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Obama’s ‘Realism’: Good, Bad, Meh?

   Posted by: Pat   in China, Middle East, Russia

A hot topic recently is Obama’s foreign policy ‘realism’. Now those who visit this site regularly already know that I’ve called Obama on his realism DAYS AGO! There are those who applaud this approach, arguing that the best foreign policy doctrine is not to have one. Then there are those who fear this outcome, asserting that one of America’s greatest assets is its promotion and defense of democracy and human rights.

This brings up two issues before we can argue for either side; 1. Has Obama truly shown himself a realist by his policies? 2. And is he really departing so completely from President Bush’s so-called ‘freedom agenda’? First off, I believe that all US presidents have been at least partially liberal in their world view, even those early presidents who lead a weak, fragile state at the time. That being said, it is not like these guys only had international liberalism in their bones, blood, and sinew, as they all followed the rules of power politics in most cases, from the Jay Treaty to the Bush’s partnership with Pervez Musharraf. Bush full heartedly tried to bring democracy to two despotic states, called the Darfur conflict a genocide, criticized the Burmese military dictatorship, gave prime time to political dissidents from China and elsewhere, and made many key speeches preaching the power of liberty and human rights. YET, he cozied up with dictators in Pakistan, Egypt, China, and Kazakhstan, used military force in pursuit of US interests, and disregarded many multilateral treaties. Bush was followed both a realist and liberal foreign policy.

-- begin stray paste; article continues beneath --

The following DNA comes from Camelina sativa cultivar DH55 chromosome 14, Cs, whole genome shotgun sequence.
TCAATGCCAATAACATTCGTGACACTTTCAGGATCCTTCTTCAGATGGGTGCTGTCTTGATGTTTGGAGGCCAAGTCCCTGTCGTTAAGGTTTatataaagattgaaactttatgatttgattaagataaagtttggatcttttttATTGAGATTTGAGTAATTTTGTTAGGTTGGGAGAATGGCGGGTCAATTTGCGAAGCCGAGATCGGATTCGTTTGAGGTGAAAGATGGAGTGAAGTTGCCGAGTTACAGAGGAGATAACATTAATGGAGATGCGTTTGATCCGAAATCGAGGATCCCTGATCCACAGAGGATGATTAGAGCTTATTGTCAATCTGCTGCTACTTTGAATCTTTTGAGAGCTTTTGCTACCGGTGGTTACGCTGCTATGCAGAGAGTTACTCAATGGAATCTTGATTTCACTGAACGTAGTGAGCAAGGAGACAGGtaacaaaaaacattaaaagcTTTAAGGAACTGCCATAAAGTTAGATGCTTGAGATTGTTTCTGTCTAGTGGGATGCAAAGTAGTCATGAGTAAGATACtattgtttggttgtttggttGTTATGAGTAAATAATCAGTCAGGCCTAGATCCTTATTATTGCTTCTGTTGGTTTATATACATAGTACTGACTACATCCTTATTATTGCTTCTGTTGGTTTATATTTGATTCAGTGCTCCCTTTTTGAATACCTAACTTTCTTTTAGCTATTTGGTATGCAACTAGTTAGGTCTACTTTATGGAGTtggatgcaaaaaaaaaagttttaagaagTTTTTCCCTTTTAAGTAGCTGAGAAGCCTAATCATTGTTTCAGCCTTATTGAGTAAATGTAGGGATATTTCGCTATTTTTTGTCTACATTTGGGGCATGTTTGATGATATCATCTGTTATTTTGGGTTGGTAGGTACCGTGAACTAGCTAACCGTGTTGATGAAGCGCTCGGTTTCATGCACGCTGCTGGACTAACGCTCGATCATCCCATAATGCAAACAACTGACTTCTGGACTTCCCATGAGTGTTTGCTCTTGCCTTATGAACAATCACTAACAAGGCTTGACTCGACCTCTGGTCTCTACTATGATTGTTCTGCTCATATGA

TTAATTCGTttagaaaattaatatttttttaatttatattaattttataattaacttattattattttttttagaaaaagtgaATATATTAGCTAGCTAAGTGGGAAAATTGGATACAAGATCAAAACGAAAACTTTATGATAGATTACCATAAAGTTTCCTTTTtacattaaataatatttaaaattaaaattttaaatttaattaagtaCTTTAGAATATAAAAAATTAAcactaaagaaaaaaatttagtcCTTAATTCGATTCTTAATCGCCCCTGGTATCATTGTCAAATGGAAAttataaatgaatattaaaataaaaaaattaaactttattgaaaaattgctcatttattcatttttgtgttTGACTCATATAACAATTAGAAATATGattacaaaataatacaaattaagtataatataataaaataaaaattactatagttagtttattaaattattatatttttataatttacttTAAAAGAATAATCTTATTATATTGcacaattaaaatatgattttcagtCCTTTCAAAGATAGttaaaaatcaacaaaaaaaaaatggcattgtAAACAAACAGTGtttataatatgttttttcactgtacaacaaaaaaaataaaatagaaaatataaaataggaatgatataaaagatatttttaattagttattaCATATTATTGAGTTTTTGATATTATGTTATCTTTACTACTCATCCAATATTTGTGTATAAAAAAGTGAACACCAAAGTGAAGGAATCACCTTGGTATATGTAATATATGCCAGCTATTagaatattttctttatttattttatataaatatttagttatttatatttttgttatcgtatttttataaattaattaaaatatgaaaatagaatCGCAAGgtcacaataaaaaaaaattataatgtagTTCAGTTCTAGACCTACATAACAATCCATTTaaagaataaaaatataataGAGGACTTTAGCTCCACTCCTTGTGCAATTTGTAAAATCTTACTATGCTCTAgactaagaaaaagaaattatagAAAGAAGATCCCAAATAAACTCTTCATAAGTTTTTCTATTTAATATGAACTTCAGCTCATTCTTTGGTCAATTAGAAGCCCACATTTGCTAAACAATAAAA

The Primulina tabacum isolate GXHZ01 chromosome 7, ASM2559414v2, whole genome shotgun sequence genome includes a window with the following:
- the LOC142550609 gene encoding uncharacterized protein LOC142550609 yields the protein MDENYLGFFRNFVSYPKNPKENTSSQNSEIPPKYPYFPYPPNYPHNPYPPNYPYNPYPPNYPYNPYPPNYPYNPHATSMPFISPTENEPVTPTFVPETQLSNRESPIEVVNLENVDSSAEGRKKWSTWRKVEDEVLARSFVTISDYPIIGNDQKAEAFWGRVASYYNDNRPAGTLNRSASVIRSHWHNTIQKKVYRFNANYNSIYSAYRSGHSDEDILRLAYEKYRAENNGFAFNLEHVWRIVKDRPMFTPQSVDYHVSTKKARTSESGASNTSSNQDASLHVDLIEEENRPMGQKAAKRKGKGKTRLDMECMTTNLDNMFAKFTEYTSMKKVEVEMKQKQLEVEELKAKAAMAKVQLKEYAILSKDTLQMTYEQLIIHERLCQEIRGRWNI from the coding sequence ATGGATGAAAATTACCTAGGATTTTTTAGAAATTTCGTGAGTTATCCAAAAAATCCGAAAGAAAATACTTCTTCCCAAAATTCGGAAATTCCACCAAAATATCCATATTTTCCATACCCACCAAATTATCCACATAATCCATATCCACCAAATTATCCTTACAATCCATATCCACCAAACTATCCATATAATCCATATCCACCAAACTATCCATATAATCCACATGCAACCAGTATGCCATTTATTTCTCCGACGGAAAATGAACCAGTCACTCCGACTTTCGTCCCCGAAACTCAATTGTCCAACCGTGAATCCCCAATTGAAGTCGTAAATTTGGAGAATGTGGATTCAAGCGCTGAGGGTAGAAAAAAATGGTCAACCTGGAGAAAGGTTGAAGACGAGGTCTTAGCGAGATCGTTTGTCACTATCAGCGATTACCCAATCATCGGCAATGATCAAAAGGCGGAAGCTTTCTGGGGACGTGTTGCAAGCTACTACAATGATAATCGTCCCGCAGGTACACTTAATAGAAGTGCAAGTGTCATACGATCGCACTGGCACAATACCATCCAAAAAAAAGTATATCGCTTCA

Barack’s election rhetoric and policies so far have definitely trended more realist (and in many ways logically follow many of Bush’s policies). He has has openly stated he will negotiate with many dictator-run states (Iran, Syria, North Korea), put NATO expansion on hold, let Russia know that deals involving security trade offs could be made, treated Britain like it was just a ‘state’, rarely discusses the liberal threesome of liberty, democracy, and human rights in speeches, and his Sec of State Hilary Clinton stated that human rights would not get in the way of US-China relations. This being considered, Obama has also leaned liberal on many occasions. His emphasis on ‘talking’ and diplomacy are not just realist measures, but seem to him to be modern ways that conflicts are solved. He has also reached out to the Muslim world in a widely heard interview and plans on making a speech in a Muslim-majority country this year. Obama also showed his trust of international institutions and treaties by raising the US ambassador to the United Nations to a Cabinet Position and in his early discussions with Russia about arms reductions and Europe regarding climate change. But overall, I do agree with the aforementioned articles that Obama is mainly following a realist foreign policy so far. (of course so did Bush before 9/11)

I googled 'Realism vs. Liberalism' and this was the first picture that came up.